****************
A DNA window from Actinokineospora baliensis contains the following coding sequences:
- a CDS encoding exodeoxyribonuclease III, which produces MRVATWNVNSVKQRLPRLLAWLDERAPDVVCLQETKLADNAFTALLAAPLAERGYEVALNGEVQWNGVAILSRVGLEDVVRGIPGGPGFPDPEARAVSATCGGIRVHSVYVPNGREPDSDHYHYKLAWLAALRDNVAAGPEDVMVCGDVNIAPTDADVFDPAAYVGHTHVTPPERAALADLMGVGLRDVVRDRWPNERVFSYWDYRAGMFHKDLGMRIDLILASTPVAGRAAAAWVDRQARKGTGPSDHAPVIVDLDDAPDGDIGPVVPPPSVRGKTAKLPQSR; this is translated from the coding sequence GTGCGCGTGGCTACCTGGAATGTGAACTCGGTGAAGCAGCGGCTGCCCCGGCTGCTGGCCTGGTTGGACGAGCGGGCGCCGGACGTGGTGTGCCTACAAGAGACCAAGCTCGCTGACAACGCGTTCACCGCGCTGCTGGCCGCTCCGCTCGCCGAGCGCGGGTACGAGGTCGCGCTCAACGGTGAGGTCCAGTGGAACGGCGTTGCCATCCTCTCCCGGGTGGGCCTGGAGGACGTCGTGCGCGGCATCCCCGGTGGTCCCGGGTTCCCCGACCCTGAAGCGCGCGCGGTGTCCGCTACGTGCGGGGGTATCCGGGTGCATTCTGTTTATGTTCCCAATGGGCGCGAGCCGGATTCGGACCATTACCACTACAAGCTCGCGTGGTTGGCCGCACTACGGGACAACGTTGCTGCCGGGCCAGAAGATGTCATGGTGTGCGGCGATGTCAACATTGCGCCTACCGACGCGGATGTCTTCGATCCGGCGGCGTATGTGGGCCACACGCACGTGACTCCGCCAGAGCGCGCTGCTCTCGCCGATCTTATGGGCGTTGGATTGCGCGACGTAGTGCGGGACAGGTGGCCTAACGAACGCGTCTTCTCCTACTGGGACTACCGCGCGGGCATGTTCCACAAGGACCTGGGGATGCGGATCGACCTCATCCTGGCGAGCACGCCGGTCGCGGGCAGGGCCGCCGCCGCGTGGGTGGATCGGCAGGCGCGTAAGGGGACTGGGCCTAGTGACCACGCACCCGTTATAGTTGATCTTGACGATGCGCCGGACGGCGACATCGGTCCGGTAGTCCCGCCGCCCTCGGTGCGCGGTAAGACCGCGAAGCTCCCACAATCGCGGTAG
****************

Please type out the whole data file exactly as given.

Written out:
A DNA window from Actinokineospora baliensis contains the following coding sequences:
- a CDS encoding exodeoxyribonuclease III, which produces MRVATWNVNSVKQRLPRLLAWLDERAPDVVCLQETKLADNAFTALLAAPLAERGYEVALNGEVQWNGVAILSRVGLEDVVRGIPGGPGFPDPEARAVSATCGGIRVHSVYVPNGREPDSDHYHYKLAWLAALRDNVAAGPEDVMVCGDVNIAPTDADVFDPAAYVGHTHVTPPERAALADLMGVGLRDVVRDRWPNERVFSYWDYRAGMFHKDLGMRIDLILASTPVAGRAAAAWVDRQARKGTGPSDHAPVIVDLDDAPDGDIGPVVPPPSVRGKTAKLPQSR; this is translated from the coding sequence GTGCGCGTGGCTACCTGGAATGTGAACTCGGTGAAGCAGCGGCTGCCCCGGCTGCTGGCCTGGTTGGACGAGCGGGCGCCGGACGTGGTGTGCCTACAAGAGACCAAGCTCGCTGACAACGCGTTCACCGCGCTGCTGGCCGCTCCGCTCGCCGAGCGCGGGTACGAGGTCGCGCTCAACGGTGAGGTCCAGTGGAACGGCGTTGCCATCCTCTCCCGGGTGGGCCTGGAGGACGTCGTGCGCGGCATCCCCGGTGGTCCCGGGTTCCCCGACCCTGAAGCGCGCGCGGTGTCCGCTACGTGCGGGGGTATCCGGGTGCATTCTGTTTATGTTCCCAATGGGCGCGAGCCGGATTCGGACCATTACCACTACAAGCTCGCGTGGTTGGCCGCACTACGGGACAACGTTGCTGCCGGGCCAGAAGATGTCATGGTGTGCGGCGATGTCAACATTGCGCCTACCGACGCGGATGTCTTCGATCCGGCGGCGTATGTGGGCCACACGCACGTGACTCCGCCAGAGCGCGCTGCTCTCGCCGATCTTATGGGCGTTGGATTGCGCGACGTAGTGCGGGACAGGTGGCCTAACGAACGCGTCTTCTCCTACTGGGACTACCGCGCGGGCATGTTCCACAAGGACCTGGGGATGCGGATCGACCTCATCCTGGCGAGCACGCCGGTCGCGGGCAGGGCCGCCGCCGCGTGGGTGGATCGGCAGGCGCGTAAGGGGACTGGGCCTAGTGACCACGCACCCGTTATAGTTGATCTTGACGATGCGCCGGACGGCGACATCGGTCCGGTAGTCCCGCCGCCCTCGGTGCGCGGTAAGACCGCGAAGCTCCCACAATCGCGGTAG